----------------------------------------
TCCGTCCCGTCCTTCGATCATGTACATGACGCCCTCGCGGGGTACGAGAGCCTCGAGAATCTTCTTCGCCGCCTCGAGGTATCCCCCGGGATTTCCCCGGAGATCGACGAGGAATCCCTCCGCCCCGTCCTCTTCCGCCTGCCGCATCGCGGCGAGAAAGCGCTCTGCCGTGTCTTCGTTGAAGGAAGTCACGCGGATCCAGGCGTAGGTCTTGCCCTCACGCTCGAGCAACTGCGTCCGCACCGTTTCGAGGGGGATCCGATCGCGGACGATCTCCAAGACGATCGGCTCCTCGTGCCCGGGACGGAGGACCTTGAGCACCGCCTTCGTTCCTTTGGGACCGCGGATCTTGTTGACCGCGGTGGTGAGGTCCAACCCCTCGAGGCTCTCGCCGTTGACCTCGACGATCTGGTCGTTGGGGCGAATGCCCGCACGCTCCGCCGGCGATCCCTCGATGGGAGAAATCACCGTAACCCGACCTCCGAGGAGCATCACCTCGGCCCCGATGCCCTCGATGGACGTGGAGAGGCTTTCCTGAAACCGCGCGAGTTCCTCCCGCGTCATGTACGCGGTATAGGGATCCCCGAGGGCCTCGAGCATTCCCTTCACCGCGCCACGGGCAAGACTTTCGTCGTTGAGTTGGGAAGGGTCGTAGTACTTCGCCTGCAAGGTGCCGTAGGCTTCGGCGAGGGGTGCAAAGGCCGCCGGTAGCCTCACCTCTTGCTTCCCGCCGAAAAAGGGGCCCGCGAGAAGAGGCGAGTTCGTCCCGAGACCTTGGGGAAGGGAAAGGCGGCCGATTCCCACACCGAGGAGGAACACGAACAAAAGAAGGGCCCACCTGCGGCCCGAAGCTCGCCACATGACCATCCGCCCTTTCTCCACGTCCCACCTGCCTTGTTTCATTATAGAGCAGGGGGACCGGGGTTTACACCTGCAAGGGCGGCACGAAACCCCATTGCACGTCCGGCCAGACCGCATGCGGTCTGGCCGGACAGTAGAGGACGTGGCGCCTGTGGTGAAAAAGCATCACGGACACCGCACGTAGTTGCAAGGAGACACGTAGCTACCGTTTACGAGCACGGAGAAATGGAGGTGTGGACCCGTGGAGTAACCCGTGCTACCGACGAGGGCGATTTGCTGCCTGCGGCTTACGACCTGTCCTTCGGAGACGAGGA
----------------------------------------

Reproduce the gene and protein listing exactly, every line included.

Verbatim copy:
TCCGTCCCGTCCTTCGATCATGTACATGACGCCCTCGCGGGGTACGAGAGCCTCGAGAATCTTCTTCGCCGCCTCGAGGTATCCCCCGGGATTTCCCCGGAGATCGACGAGGAATCCCTCCGCCCCGTCCTCTTCCGCCTGCCGCATCGCGGCGAGAAAGCGCTCTGCCGTGTCTTCGTTGAAGGAAGTCACGCGGATCCAGGCGTAGGTCTTGCCCTCACGCTCGAGCAACTGCGTCCGCACCGTTTCGAGGGGGATCCGATCGCGGACGATCTCCAAGACGATCGGCTCCTCGTGCCCGGGACGGAGGACCTTGAGCACCGCCTTCGTTCCTTTGGGACCGCGGATCTTGTTGACCGCGGTGGTGAGGTCCAACCCCTCGAGGCTCTCGCCGTTGACCTCGACGATCTGGTCGTTGGGGCGAATGCCCGCACGCTCCGCCGGCGATCCCTCGATGGGAGAAATCACCGTAACCCGACCTCCGAGGAGCATCACCTCGGCCCCGATGCCCTCGATGGACGTGGAGAGGCTTTCCTGAAACCGCGCGAGTTCCTCCCGCGTCATGTACGCGGTATAGGGATCCCCGAGGGCCTCGAGCATTCCCTTCACCGCGCCACGGGCAAGACTTTCGTCGTTGAGTTGGGAAGGGTCGTAGTACTTCGCCTGCAAGGTGCCGTAGGCTTCGGCGAGGGGTGCAAAGGCCGCCGGTAGCCTCACCTCTTGCTTCCCGCCGAAAAAGGGGCCCGCGAGAAGAGGCGAGTTCGTCCCGAGACCTTGGGGAAGGGAAAGGCGGCCGATTCCCACACCGAGGAGGAACACGAACAAAAGAAGGGCCCACCTGCGGCCCGAAGCTCGCCACATGACCATCCGCCCTTTCTCCACGTCCCACCTGCCTTGTTTCATTATAGAGCAGGGGGACCGGGGTTTACACCTGCAAGGGCGGCACGAAACCCCATTGCACGTCCGGCCAGACCGCATGCGGTCTGGCCGGACAGTAGAGGACGTGGCGCCTGTGGTGAAAAAGCATCACGGACACCGCACGTAGTTGCAAGGAGACACGTAGCTACCGTTTACGAGCACGGAGAAATGGAGGTGTGGACCCGTGGAGTAACCCGTGCTACCGACGAGGGCGATTTGCTGCCTGCGGCTTACGACCTGTCCTTCGGAGACGAGGA